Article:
4. “In order that in the coming ages he might show the incomparable riches of his grace, expressed in his kindness to us in Christ Jesus.”   Ephesians 2:7
  5. “No longer will there be any curse.  The throne of God and of the Lamb will be in the city, and his servants will serve him.  They will see his face and his name will be on their foreheads.  There will be no more night.  They will not need the light of a lamp or the light of the sun for the Lord God will give them light.  And they will reign for ever and ever.”  Revelation 22:3-5

Although part of the new race in Christ, born of His Spirit and His Holy dwelling, we live our lives in a broken world.  We are subject to hunger, thirst, and bodily disease. Some labor for their daily bread struggling to make ends meet.  We try to take one day at a time, but some times several days attack us at once!  Some live lives of loneliness while others are seemingly consumed by never ending responsibilities.  We can, at times, identify with the Apostle Paul when he states the following in II Corinthians 4:8-9.  “We are hard pressed on every side, but not crushed; perplexed but not in despair, persecuted, but not abandoned; struck down, but not destroyed.”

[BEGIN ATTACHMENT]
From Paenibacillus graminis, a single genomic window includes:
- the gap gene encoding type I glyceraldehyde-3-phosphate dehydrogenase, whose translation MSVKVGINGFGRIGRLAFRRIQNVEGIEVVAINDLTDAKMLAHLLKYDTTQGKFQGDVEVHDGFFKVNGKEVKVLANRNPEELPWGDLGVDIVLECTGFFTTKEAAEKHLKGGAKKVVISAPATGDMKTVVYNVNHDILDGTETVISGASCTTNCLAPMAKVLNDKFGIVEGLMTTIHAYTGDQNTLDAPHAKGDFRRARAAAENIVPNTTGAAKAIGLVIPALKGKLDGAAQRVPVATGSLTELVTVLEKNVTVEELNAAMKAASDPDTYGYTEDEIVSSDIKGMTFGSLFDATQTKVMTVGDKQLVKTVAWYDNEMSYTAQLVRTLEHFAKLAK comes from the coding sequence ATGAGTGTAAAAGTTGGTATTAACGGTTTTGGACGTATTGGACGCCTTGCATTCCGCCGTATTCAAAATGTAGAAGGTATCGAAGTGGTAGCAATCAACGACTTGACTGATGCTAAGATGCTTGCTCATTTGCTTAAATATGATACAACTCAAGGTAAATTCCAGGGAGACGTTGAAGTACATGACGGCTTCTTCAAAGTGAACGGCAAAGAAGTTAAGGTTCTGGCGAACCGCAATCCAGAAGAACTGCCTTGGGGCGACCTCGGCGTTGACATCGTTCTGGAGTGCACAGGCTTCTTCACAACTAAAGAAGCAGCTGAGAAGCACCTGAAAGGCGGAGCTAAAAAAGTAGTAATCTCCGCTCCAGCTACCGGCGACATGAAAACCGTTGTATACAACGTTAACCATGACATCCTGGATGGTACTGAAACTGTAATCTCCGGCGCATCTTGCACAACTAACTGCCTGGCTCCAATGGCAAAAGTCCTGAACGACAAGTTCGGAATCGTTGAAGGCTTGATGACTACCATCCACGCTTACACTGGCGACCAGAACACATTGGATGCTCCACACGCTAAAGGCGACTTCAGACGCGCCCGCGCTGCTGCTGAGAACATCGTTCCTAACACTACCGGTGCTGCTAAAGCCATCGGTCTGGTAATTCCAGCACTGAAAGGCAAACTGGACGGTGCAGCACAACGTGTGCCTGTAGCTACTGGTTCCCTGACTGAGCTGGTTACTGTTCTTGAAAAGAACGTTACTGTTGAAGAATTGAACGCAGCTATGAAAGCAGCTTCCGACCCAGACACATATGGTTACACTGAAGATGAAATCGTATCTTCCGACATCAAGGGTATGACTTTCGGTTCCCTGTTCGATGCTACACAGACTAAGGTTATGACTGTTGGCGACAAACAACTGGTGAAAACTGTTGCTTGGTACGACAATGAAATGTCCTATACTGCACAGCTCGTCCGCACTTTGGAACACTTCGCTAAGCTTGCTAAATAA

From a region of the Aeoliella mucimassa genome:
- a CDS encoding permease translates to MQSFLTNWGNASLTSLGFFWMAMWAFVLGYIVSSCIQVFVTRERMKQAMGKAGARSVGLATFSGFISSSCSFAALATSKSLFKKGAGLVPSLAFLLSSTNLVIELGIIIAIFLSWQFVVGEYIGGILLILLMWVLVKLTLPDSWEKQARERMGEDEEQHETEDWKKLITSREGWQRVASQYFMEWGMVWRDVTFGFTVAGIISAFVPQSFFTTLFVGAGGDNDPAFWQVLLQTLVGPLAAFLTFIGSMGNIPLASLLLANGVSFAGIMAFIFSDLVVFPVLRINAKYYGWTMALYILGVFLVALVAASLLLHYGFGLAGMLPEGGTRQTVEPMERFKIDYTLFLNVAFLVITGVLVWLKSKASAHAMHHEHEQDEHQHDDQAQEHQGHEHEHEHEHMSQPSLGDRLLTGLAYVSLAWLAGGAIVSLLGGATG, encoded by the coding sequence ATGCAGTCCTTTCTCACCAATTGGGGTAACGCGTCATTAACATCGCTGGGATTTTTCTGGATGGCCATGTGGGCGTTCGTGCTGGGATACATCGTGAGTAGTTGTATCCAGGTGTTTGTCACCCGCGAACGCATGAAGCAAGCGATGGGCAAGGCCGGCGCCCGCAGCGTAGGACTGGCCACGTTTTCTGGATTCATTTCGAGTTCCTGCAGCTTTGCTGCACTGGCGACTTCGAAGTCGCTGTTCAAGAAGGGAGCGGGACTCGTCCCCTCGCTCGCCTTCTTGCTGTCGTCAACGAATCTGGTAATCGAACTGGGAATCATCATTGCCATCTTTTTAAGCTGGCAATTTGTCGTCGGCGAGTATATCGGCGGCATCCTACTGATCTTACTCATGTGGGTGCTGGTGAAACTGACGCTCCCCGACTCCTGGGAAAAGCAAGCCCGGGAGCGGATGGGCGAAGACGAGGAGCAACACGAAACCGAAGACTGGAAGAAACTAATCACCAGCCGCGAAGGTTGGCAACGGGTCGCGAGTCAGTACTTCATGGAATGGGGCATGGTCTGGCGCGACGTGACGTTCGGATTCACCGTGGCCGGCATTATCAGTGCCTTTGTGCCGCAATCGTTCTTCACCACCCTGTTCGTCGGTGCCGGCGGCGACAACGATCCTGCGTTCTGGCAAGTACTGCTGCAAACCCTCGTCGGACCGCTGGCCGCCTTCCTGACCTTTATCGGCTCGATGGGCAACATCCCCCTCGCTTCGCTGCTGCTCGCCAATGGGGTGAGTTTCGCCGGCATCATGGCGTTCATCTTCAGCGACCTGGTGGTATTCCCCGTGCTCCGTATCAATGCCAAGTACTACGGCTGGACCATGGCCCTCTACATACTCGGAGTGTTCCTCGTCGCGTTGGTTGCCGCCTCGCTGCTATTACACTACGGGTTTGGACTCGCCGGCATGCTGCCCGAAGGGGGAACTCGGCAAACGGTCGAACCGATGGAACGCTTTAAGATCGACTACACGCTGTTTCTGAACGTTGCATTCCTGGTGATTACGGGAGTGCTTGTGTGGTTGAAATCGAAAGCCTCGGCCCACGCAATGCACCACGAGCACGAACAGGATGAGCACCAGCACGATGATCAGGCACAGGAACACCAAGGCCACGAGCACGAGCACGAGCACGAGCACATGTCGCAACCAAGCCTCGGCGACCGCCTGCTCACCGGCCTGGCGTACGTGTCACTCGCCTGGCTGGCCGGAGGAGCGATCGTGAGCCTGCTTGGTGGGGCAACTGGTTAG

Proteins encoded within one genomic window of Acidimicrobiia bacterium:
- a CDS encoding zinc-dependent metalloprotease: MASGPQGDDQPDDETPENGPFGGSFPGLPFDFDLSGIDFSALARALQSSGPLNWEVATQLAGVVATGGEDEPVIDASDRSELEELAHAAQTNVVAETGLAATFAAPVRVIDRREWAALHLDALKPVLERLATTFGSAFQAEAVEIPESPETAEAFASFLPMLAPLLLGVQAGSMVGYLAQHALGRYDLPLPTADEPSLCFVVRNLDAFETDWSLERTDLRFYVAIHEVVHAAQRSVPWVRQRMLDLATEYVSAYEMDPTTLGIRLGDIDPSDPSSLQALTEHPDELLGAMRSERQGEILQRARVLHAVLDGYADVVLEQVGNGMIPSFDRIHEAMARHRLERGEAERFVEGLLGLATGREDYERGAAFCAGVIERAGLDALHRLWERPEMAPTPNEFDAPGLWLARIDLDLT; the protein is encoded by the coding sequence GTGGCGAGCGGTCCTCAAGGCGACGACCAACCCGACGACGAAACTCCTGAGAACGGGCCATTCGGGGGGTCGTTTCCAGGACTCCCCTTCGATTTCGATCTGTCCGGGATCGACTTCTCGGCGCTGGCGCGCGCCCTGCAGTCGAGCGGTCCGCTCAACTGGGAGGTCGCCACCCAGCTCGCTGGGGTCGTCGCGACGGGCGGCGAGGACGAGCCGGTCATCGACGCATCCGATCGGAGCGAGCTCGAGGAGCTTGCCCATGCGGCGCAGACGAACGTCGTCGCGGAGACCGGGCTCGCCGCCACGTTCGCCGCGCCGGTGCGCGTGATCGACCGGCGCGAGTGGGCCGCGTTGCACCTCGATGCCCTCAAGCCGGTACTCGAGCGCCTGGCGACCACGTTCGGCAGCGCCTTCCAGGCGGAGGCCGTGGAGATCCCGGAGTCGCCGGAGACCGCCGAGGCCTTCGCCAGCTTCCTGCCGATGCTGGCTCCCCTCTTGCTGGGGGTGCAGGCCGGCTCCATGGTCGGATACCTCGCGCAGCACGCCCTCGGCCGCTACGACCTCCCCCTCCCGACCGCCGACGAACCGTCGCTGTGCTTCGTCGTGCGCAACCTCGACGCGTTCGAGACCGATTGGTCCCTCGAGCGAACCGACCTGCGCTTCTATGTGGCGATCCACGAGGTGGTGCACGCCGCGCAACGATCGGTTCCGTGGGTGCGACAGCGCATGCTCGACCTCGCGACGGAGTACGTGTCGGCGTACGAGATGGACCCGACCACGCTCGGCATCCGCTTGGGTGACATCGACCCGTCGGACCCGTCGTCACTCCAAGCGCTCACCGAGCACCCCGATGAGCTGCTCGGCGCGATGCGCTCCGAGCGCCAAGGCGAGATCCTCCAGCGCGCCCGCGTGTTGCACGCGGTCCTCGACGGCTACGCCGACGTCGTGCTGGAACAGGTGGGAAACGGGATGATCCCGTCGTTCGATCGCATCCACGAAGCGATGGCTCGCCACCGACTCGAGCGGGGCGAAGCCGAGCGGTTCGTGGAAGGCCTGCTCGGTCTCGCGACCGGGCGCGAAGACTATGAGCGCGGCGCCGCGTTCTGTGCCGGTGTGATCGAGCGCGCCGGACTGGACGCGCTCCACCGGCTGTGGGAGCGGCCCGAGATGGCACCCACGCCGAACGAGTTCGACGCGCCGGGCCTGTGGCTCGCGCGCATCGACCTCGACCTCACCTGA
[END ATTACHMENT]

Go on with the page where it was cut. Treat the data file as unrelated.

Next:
As I review some of these verses I realize that I have not yet arrived in my ability to “consider it pure joy” as James describes in James 1:2.  I do think, however, that it is worthwhile to focus on the truth that each one of us is being prepared for a vast area of eternal service and worship far beyond our present ability to comprehend.  Nothing God allows in our lives is ever wasted.  Each pain, each sorrow, each disappointment, each struggle, each loss, each period of seeming silence as we wait before Him is but to prepare us for unending service in His presence throughout all eternity.  Paul says in Romans 8:18 that “our present sufferings are not worth comparing with the glory that will be revealed in us.”  Much as a bridge is tested by heavy equipment and stress placed on it to measure its capacity to handle traffic in the future, so our lives are being prepared for the eternal service for which we were created, that, as a part of Christ‘s Glorified Body, that is, the Church, we might become the expression of God to all creation throughout countless ages to come.  This is our outcome, and by God’s Grace, it will transform our waiting.